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School of Law

Sociological Approaches to Law

Course Code:
Course Not Running 2015/2016
Unit value:
Taught in:
Term 1

In this course we set out the analytical (concepts and relationships), normative (values and interests) and empirical (facts and methods) heart of sociology, and ask what sociological approaches bring to the study of law. The approach is practical (drawing on real life examples) critical (highlighting both the merits and limitations) and contemporary.  The course complements the half option Economic Approaches to Law (15PLAH030) but can be followed independently. It also serves as a useful reference point for other courses that address law’s complex relationships with ‘the social’. No prior knowledge of sociology is necessary. Extensive use is made of e-learning tools.  

Objectives and learning outcomes of the course

At the end of the course, a student should be able to demonstrate:

Subject Specific
  • Basic knowledge of analytical, empirical and normative features of sociology.
  • Understanding of how sociological normative, empirical and analytical tools can be used to explain and predict socio-legal phenomena, and to choose between laws and institutions
  • Understanding of the limitations of the sociological approach to law
  • Awareness of the existence of multiple sociological approaches to law.
  • Legal and philosophical analysis
  • Critical reflection
  • Interdisciplinary study
  • Appreciation of practical outcome from theory
  • Interdisciplinary analysis


Students are expected to attend one 2 hour seminar for 10 weeks.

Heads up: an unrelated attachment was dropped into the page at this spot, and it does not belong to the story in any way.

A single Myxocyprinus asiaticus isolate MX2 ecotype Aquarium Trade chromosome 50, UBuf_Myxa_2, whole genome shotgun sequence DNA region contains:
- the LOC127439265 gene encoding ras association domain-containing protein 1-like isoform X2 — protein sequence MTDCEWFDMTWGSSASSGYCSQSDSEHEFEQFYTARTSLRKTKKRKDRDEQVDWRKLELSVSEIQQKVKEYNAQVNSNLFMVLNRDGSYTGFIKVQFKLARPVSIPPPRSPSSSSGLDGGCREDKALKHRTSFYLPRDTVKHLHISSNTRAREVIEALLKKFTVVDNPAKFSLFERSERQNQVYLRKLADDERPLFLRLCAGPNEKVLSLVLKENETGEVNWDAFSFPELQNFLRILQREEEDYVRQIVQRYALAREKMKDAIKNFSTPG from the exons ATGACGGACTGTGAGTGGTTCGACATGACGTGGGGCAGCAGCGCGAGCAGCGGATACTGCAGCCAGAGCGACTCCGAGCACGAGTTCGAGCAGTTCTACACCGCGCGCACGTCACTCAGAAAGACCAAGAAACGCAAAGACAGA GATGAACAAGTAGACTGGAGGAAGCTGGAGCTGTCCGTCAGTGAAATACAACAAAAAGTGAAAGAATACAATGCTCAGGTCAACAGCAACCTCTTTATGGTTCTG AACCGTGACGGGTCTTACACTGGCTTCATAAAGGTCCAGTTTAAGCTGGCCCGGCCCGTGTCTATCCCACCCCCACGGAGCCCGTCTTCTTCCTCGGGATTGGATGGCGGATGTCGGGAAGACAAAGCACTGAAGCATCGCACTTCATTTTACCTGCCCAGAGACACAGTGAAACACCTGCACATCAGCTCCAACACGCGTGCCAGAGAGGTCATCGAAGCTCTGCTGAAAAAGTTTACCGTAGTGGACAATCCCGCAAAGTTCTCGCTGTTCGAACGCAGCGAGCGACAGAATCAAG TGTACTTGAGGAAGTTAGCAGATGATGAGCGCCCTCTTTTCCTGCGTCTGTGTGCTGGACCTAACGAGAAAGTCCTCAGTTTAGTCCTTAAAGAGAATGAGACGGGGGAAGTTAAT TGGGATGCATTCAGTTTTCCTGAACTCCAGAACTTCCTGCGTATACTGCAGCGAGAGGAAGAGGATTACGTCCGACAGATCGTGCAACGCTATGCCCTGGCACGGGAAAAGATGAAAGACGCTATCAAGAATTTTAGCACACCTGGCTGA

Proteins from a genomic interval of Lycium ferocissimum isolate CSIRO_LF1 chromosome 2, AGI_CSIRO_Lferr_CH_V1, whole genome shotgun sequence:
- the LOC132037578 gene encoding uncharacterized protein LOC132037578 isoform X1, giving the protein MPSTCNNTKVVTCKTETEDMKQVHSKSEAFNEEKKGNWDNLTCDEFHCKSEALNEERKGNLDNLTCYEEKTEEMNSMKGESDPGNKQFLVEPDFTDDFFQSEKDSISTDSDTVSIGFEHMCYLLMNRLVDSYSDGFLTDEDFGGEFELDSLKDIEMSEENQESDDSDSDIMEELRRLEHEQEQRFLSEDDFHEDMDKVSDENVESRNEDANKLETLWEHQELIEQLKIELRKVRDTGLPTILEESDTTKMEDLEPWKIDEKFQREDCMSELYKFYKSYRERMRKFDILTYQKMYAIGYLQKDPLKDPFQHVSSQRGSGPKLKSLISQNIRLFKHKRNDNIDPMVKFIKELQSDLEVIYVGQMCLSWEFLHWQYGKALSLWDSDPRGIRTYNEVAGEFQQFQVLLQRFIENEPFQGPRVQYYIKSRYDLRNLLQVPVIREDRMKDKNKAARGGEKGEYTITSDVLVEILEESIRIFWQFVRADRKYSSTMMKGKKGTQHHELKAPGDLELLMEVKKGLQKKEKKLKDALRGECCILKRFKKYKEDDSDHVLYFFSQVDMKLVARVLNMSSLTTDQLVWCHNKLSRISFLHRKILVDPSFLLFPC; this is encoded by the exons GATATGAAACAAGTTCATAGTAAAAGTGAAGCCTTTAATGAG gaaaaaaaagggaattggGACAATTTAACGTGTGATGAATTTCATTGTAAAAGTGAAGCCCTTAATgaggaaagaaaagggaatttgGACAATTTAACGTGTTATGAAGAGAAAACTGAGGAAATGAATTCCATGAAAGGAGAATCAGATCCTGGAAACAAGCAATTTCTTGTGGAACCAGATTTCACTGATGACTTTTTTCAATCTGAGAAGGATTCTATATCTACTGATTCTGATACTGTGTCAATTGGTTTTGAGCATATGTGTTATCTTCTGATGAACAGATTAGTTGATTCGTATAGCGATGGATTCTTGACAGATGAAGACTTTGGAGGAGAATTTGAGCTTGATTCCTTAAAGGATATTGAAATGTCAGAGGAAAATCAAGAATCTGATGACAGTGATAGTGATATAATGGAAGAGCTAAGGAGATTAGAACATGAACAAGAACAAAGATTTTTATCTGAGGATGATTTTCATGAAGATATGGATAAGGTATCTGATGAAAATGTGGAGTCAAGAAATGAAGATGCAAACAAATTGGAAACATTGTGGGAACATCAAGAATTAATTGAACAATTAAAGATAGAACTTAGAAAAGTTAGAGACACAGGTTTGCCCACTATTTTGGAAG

Scope and syllabus

Topics covered are likely to include:

  1. Sociological approaches to law
    What does it mean to take a ‘sociological’ approach to law and why might it be useful to do so?
  2. The social basis for law
    Where does law come from and what are the social fields in which it operates?
  3. Law as an instrument of social change
    How do governments use law to cause social change and to what extent has their desire and ability to do so changed over time?
  4. Law, power and ideology
    Can law ever be neutral with respect to values, beliefs and power structures?
  5. The acceptance and legitimacy of law
    What factors determine whether individuals accept and engage with law?
  6. Legal professionals and disputes
    What does it mean to be a legal expert or member of the legal profession, and how are those roles played out in dispute-resolution?
  7. Enforcing and invoking law
    What factors prompt regulators and individuals to reach, or not, for law?
  8. Legal culture and transplants
    What is legal culture and what role might it play in the context of legal transplants?
  9. An economic sociology of law?
    How might insights from sociology enrich our understanding of relationships between economics and law, both as aspects of social life and as disciplines.
  10. Law as socio-legal object?
    What insights might we derive from examining laws as socio-legal objects, along side their human counterparts, as indicated by Actor Network Theory?

Method of assessment

100% coursework (one 6,000 word essay)

All coursework may be resubmitted.

Suggested reading

S. Bruce (2000) Sociology: A very short introduction Oxford: OUP.